That put everything in place for “The Ones Who Were Left” episode which firmly kicks things into high gear with the storyline. We’re introduced to a great-uncle of Meifon’s, one who was close to her grandfather, Chenho. He’s contracted the Links Group services for transport off of Altair, along with his granddaughter. Other than the really oddly way she’s drawn, noticeably the face and hair along her forehead, we’ve got the cute if socially inward girl in a dress. Meifon takes her out on the town, but finds herself horrified and disgusted when she discovers that this granddaughter is actually a robot.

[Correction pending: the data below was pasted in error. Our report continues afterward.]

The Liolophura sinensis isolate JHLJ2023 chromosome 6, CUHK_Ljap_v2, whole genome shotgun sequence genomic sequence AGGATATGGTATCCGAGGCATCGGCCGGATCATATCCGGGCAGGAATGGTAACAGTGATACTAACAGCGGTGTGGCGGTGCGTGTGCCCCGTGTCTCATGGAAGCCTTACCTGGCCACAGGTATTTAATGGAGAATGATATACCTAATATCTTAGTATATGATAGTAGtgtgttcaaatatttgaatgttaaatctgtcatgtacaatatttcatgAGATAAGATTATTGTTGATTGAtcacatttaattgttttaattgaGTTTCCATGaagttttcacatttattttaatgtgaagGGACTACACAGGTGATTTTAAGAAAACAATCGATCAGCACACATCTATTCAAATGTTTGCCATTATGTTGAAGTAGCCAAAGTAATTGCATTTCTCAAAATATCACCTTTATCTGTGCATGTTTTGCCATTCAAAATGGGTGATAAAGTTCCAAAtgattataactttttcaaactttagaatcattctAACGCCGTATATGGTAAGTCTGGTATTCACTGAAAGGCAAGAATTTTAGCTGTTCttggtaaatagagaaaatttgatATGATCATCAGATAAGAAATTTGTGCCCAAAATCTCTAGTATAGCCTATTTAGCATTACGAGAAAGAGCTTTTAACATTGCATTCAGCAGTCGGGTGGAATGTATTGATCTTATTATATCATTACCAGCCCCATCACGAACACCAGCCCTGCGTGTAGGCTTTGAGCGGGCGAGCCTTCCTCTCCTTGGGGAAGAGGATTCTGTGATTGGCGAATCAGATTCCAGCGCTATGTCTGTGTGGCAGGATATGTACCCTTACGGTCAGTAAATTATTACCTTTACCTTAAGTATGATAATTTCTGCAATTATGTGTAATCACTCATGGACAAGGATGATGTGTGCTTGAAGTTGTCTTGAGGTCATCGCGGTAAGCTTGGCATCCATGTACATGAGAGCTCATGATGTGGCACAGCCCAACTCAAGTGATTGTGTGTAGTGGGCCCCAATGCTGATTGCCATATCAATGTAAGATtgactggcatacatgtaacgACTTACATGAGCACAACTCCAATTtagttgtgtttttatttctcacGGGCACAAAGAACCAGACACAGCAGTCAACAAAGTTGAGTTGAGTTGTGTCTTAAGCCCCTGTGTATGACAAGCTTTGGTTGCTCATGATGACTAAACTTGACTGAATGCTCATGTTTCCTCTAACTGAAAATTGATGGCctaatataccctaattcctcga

With some interesting revelations that shake things up a bit but not too much, Meifon’s simply devastated. She’s completely unsure of everything and takes it out on anyone who gets around her. After demolishing her monitors, she starts dismantling and dissolving the Links Group. Her being the tool that she is brings her to the mindset that she can’t lead and she apparently has only the one goal, that of killing Goryu. This doesn’t go over well with everyone, but there’s little dispute as things start closing down. Kosei takes Meifon away while everyone goes about their business of transferring clients to other security firms and closing up shop. Duuz doesn’t exactly take things with a grain of salt though, and goes out and does some investigating. He relays some surprising information to Kosei, about the past of Meifon’s grandfather and Goryu. The revelations of just how close the two were in their pirate days is surprising and how their relationship soured proved interesting.